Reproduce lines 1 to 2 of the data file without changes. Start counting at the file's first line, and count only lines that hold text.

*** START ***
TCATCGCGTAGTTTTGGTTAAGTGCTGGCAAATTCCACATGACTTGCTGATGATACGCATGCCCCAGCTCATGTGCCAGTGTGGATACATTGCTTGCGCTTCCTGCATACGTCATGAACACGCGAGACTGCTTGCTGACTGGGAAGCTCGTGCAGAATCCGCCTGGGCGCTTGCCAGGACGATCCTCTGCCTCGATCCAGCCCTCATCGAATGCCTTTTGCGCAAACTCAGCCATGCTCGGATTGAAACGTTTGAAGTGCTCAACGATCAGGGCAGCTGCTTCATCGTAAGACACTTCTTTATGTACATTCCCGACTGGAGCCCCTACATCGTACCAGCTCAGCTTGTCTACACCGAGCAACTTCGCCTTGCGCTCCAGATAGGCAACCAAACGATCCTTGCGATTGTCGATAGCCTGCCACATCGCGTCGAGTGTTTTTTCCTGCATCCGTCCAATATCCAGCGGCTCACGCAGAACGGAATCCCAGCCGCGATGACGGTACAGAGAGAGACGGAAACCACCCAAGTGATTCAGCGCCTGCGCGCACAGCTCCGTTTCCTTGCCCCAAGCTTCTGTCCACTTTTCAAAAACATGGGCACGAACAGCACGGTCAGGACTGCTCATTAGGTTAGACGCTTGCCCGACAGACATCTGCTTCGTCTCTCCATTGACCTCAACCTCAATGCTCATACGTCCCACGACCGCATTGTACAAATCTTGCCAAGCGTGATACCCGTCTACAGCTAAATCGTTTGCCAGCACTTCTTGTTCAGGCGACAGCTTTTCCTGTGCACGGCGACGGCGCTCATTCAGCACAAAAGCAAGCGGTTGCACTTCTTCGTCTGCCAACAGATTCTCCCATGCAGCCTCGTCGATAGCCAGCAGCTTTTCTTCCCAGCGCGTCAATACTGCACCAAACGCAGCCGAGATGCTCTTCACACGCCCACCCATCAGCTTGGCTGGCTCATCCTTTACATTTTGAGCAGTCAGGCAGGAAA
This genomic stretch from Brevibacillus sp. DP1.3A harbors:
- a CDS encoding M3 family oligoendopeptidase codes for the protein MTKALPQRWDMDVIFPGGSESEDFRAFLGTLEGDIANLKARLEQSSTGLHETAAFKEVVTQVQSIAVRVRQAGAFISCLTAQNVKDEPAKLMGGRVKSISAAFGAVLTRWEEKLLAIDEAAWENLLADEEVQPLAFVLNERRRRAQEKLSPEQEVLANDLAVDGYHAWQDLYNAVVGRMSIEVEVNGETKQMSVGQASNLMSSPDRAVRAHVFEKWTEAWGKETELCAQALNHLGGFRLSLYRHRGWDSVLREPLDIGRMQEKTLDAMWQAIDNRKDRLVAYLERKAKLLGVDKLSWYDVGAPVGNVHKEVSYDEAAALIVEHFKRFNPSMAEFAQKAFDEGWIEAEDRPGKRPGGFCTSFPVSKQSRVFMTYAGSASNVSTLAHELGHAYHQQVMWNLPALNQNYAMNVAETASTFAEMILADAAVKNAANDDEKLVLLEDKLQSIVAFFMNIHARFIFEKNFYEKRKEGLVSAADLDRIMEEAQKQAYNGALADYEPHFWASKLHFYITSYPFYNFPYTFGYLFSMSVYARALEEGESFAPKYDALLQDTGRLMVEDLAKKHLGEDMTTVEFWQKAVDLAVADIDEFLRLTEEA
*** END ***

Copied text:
TCATCGCGTAGTTTTGGTTAAGTGCTGGCAAATTCCACATGACTTGCTGATGATACGCATGCCCCAGCTCATGTGCCAGTGTGGATACATTGCTTGCGCTTCCTGCATACGTCATGAACACGCGAGACTGCTTGCTGACTGGGAAGCTCGTGCAGAATCCGCCTGGGCGCTTGCCAGGACGATCCTCTGCCTCGATCCAGCCCTCATCGAATGCCTTTTGCGCAAACTCAGCCATGCTCGGATTGAAACGTTTGAAGTGCTCAACGATCAGGGCAGCTGCTTCATCGTAAGACACTTCTTTATGTACATTCCCGACTGGAGCCCCTACATCGTACCAGCTCAGCTTGTCTACACCGAGCAACTTCGCCTTGCGCTCCAGATAGGCAACCAAACGATCCTTGCGATTGTCGATAGCCTGCCACATCGCGTCGAGTGTTTTTTCCTGCATCCGTCCAATATCCAGCGGCTCACGCAGAACGGAATCCCAGCCGCGATGACGGTACAGAGAGAGACGGAAACCACCCAAGTGATTCAGCGCCTGCGCGCACAGCTCCGTTTCCTTGCCCCAAGCTTCTGTCCACTTTTCAAAAACATGGGCACGAACAGCACGGTCAGGACTGCTCATTAGGTTAGACGCTTGCCCGACAGACATCTGCTTCGTCTCTCCATTGACCTCAACCTCAATGCTCATACGTCCCACGACCGCATTGTACAAATCTTGCCAAGCGTGATACCCGTCTACAGCTAAATCGTTTGCCAGCACTTCTTGTTCAGGCGACAGCTTTTCCTGTGCACGGCGACGGCGCTCATTCAGCACAAAAGCAAGCGGTTGCACTTCTTCGTCTGCCAACAGATTCTCCCATGCAGCCTCGTCGATAGCCAGCAGCTTTTCTTCCCAGCGCGTCAATACTGCACCAAACGCAGCCGAGATGCTCTTCACACGCCCACCCATCAGCTTGGCTGGCTCATCCTTTACATTTTGAGCAGTCAGGCAGGAAA
This genomic stretch from Brevibacillus sp. DP1.3A harbors: